Ames Municipal Airport renamed in honor of James Herman Banning, historic Ames aviation pioneer


Nicole Hasek

The Ames Municipal Airport terminal now houses an exhibit honoring James Herman Banning among other historical Ames pioneers in aviation.

Ward 1 Rep. and Mayor Pro Tem Gloria Betcher hosted the renaming ceremony for the terminal of the Ames Municipal Airport, now the James Herman Banning Airport Terminal.

Before the new sign for the terminal was revealed Betcher spoke on how this renaming came to be.

“He was a nationally recognized pioneer of flight, a man with ties to Ames and Iowa state, and he also happened to be an African-American,” Betcher said. “This seemed a way to call more of our residents into our community history, as my council colleague Anita Rolllins put it.”

Ward 3 Rep. Anita Rollins was in attendance, as well as At-Large Rep. Bronwyn Beatty-Hansen, Iowa State Senator Herman Quirmbach and Iowa State University President Wendy Winterstein.

Besides the new name, an exhibit dedicated to Banning was installed on one of the walls within the terminal. A joint production from the Ames History Museum and Discover Ames, the exhibit includes pictures and text explaining who Banning was as well as his accomplishments.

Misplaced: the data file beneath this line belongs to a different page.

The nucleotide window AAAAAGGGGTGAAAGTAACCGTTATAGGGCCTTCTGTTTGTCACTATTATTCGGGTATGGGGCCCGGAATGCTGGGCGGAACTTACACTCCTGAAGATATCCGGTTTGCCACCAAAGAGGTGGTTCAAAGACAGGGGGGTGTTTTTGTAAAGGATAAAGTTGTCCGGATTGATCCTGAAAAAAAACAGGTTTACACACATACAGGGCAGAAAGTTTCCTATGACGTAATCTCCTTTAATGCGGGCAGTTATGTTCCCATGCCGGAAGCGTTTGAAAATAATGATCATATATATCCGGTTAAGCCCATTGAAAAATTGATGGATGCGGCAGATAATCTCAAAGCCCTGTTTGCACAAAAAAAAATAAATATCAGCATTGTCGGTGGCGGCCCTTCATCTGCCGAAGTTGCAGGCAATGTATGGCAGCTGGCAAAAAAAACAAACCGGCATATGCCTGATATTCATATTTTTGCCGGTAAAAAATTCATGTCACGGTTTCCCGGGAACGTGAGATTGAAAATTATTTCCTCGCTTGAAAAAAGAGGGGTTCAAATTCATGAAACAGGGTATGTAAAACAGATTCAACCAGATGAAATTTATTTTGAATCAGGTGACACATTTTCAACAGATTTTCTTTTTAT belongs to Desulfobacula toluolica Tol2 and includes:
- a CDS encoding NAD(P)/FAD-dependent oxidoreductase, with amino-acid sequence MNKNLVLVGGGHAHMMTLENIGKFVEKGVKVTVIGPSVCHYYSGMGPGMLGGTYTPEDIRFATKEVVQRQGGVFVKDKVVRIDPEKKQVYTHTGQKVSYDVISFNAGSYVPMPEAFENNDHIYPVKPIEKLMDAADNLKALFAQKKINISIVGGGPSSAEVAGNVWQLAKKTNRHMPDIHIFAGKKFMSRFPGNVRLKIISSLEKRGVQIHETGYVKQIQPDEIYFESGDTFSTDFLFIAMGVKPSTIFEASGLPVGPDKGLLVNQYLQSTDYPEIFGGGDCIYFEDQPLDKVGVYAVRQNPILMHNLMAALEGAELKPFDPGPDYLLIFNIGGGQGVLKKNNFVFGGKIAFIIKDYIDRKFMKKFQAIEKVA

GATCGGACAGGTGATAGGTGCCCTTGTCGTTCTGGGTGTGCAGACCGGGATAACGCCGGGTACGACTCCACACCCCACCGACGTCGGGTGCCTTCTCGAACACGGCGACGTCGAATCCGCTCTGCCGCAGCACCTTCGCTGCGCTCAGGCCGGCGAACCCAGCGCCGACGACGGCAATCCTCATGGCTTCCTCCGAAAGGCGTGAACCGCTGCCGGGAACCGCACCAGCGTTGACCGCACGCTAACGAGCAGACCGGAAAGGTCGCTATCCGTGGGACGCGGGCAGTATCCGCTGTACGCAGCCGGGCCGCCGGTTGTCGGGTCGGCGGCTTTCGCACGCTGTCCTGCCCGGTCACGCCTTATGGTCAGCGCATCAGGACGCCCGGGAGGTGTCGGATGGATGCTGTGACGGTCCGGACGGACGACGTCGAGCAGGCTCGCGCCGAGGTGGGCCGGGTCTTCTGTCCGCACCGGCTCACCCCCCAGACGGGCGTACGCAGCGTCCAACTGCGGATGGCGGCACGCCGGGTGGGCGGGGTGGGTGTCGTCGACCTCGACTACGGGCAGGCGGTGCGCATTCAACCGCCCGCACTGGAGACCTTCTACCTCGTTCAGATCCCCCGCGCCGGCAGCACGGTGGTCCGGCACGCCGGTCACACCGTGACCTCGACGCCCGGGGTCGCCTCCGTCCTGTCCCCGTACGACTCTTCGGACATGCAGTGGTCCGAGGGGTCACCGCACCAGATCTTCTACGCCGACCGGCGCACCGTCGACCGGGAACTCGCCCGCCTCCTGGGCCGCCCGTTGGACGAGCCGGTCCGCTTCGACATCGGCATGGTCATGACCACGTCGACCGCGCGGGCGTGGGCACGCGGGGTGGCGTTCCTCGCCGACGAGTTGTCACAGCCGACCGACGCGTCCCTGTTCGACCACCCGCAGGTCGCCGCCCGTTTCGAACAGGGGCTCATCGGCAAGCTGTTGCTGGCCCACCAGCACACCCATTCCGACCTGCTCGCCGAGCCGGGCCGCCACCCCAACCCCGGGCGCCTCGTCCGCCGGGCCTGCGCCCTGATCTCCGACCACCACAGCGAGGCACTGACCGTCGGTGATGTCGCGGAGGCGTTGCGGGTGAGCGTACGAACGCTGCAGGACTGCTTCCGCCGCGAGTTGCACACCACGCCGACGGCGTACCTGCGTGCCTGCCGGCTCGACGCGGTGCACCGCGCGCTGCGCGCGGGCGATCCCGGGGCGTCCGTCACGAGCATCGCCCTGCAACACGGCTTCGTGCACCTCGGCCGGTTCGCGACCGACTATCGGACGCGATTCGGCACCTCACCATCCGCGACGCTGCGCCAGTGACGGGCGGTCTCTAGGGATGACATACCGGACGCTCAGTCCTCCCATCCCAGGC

Christopher Hart, Banning’s great nephew and the first African-American Chairman of the National Transportation Safety Board, joined Betcher during the renaming ceremony and spoke on Banning’s legacy.

“In 1932, Banning and his copilot mechanic Thomas Allen became the first African-American pilots to fly across America,” Hart said. “Ames was an important stop of Banning’s journey into the chapter of American aviation history.”

This renaming of the airport sparked a new policy outlining the process for Ames residents to propose renaming municipal buildings after historical individuals, events, or places.

During the process of the renaming, other historic aviators of Ames were suggested and although they weren’t picked they were included in the exhibit within the terminal.

“I think we’re going to be looking at other ways to acknowledge other iconic aviators,” Betcher said about these other recommended individuals. “I think there’s more to be told.”

Neta Snook, Frederick Douglass Patterson, Hap Westbrook were displayed alongside Banning in the exhibit, each with a long list of accomplishments. Snook was the first woman aviator in Iowa and the first woman to run her own aviation business where she taught Amelia Earhart how to fly. Patterson was an ISU alumni, president of what is now Tuskegee university and recipient of the Presidential Medal of Freedom. Westbrook was in command of a B-24 bomber during WWII, he was captured by the Nazis but later liberated and went on to help establish the Iowa Air National Guard and later ran Hap’s Air Service pilot school in Ames.

The James Herman Banning terminal is open to the public from 6am to 7pm during the week and 7am to 7pm on weekends for anyone interested in seeing the new exhibit.